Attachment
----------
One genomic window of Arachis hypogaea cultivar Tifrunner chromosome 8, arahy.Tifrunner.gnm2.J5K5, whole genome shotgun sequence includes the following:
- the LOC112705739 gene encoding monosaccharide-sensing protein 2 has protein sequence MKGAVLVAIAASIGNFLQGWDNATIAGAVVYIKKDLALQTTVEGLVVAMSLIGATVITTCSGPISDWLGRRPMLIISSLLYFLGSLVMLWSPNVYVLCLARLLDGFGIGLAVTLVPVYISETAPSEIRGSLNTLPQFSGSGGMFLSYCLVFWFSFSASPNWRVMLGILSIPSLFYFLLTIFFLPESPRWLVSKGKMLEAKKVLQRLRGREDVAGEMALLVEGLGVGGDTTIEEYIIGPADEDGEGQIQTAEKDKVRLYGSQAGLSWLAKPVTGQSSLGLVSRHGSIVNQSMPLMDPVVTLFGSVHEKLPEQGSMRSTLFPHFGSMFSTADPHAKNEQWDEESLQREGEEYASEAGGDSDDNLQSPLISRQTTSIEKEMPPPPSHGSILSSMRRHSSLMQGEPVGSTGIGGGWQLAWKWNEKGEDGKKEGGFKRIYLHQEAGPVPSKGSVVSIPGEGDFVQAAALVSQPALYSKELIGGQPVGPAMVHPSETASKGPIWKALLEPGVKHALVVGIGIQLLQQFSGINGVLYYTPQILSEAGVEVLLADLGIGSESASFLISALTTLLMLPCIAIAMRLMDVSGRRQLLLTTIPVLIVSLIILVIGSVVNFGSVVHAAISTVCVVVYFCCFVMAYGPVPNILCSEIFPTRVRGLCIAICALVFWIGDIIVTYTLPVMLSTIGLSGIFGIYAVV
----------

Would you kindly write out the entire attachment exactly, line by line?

One genomic window of Arachis hypogaea cultivar Tifrunner chromosome 8, arahy.Tifrunner.gnm2.J5K5, whole genome shotgun sequence includes the following:
- the LOC112705739 gene encoding monosaccharide-sensing protein 2 has protein sequence MKGAVLVAIAASIGNFLQGWDNATIAGAVVYIKKDLALQTTVEGLVVAMSLIGATVITTCSGPISDWLGRRPMLIISSLLYFLGSLVMLWSPNVYVLCLARLLDGFGIGLAVTLVPVYISETAPSEIRGSLNTLPQFSGSGGMFLSYCLVFWFSFSASPNWRVMLGILSIPSLFYFLLTIFFLPESPRWLVSKGKMLEAKKVLQRLRGREDVAGEMALLVEGLGVGGDTTIEEYIIGPADEDGEGQIQTAEKDKVRLYGSQAGLSWLAKPVTGQSSLGLVSRHGSIVNQSMPLMDPVVTLFGSVHEKLPEQGSMRSTLFPHFGSMFSTADPHAKNEQWDEESLQREGEEYASEAGGDSDDNLQSPLISRQTTSIEKEMPPPPSHGSILSSMRRHSSLMQGEPVGSTGIGGGWQLAWKWNEKGEDGKKEGGFKRIYLHQEAGPVPSKGSVVSIPGEGDFVQAAALVSQPALYSKELIGGQPVGPAMVHPSETASKGPIWKALLEPGVKHALVVGIGIQLLQQFSGINGVLYYTPQILSEAGVEVLLADLGIGSESASFLISALTTLLMLPCIAIAMRLMDVSGRRQLLLTTIPVLIVSLIILVIGSVVNFGSVVHAAISTVCVVVYFCCFVMAYGPVPNILCSEIFPTRVRGLCIAICALVFWIGDIIVTYTLPVMLSTIGLSGIFGIYAVV